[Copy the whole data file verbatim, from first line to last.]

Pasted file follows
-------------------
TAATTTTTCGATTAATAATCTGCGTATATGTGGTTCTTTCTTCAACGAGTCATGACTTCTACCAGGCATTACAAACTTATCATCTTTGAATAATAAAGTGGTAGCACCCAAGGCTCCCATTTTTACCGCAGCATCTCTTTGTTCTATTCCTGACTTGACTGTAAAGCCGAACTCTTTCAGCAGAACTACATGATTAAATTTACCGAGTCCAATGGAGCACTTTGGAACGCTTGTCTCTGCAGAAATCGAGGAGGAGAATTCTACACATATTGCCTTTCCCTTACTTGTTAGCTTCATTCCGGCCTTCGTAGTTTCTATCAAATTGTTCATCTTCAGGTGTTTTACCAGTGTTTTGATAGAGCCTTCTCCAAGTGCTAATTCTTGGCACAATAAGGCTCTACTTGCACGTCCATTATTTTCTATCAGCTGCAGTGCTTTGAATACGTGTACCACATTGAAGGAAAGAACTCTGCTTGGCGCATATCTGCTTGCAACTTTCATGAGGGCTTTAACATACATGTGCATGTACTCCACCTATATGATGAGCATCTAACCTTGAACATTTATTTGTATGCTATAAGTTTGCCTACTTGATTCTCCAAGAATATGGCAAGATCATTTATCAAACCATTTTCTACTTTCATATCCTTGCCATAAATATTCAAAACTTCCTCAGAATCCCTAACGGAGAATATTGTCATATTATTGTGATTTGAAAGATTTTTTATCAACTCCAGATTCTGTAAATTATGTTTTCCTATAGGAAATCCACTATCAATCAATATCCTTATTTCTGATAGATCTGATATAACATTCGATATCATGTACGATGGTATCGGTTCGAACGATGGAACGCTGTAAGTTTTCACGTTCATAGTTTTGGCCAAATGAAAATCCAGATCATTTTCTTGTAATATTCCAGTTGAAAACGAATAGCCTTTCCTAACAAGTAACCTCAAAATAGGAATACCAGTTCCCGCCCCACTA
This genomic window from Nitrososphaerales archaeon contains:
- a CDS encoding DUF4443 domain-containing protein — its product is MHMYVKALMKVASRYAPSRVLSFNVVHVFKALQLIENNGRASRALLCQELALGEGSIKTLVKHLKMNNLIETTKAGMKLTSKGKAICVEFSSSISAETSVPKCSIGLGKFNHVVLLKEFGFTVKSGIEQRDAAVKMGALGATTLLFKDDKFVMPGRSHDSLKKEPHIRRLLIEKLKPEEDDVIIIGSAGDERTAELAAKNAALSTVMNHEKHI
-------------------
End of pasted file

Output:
TAATTTTTCGATTAATAATCTGCGTATATGTGGTTCTTTCTTCAACGAGTCATGACTTCTACCAGGCATTACAAACTTATCATCTTTGAATAATAAAGTGGTAGCACCCAAGGCTCCCATTTTTACCGCAGCATCTCTTTGTTCTATTCCTGACTTGACTGTAAAGCCGAACTCTTTCAGCAGAACTACATGATTAAATTTACCGAGTCCAATGGAGCACTTTGGAACGCTTGTCTCTGCAGAAATCGAGGAGGAGAATTCTACACATATTGCCTTTCCCTTACTTGTTAGCTTCATTCCGGCCTTCGTAGTTTCTATCAAATTGTTCATCTTCAGGTGTTTTACCAGTGTTTTGATAGAGCCTTCTCCAAGTGCTAATTCTTGGCACAATAAGGCTCTACTTGCACGTCCATTATTTTCTATCAGCTGCAGTGCTTTGAATACGTGTACCACATTGAAGGAAAGAACTCTGCTTGGCGCATATCTGCTTGCAACTTTCATGAGGGCTTTAACATACATGTGCATGTACTCCACCTATATGATGAGCATCTAACCTTGAACATTTATTTGTATGCTATAAGTTTGCCTACTTGATTCTCCAAGAATATGGCAAGATCATTTATCAAACCATTTTCTACTTTCATATCCTTGCCATAAATATTCAAAACTTCCTCAGAATCCCTAACGGAGAATATTGTCATATTATTGTGATTTGAAAGATTTTTTATCAACTCCAGATTCTGTAAATTATGTTTTCCTATAGGAAATCCACTATCAATCAATATCCTTATTTCTGATAGATCTGATATAACATTCGATATCATGTACGATGGTATCGGTTCGAACGATGGAACGCTGTAAGTTTTCACGTTCATAGTTTTGGCCAAATGAAAATCCAGATCATTTTCTTGTAATATTCCAGTTGAAAACGAATAGCCTTTCCTAACAAGTAACCTCAAAATAGGAATACCAGTTCCCGCCCCACTA
This genomic window from Nitrososphaerales archaeon contains:
- a CDS encoding DUF4443 domain-containing protein — its product is MHMYVKALMKVASRYAPSRVLSFNVVHVFKALQLIENNGRASRALLCQELALGEGSIKTLVKHLKMNNLIETTKAGMKLTSKGKAICVEFSSSISAETSVPKCSIGLGKFNHVVLLKEFGFTVKSGIEQRDAAVKMGALGATTLLFKDDKFVMPGRSHDSLKKEPHIRRLLIEKLKPEEDDVIIIGSAGDERTAELAAKNAALSTVMNHEKHI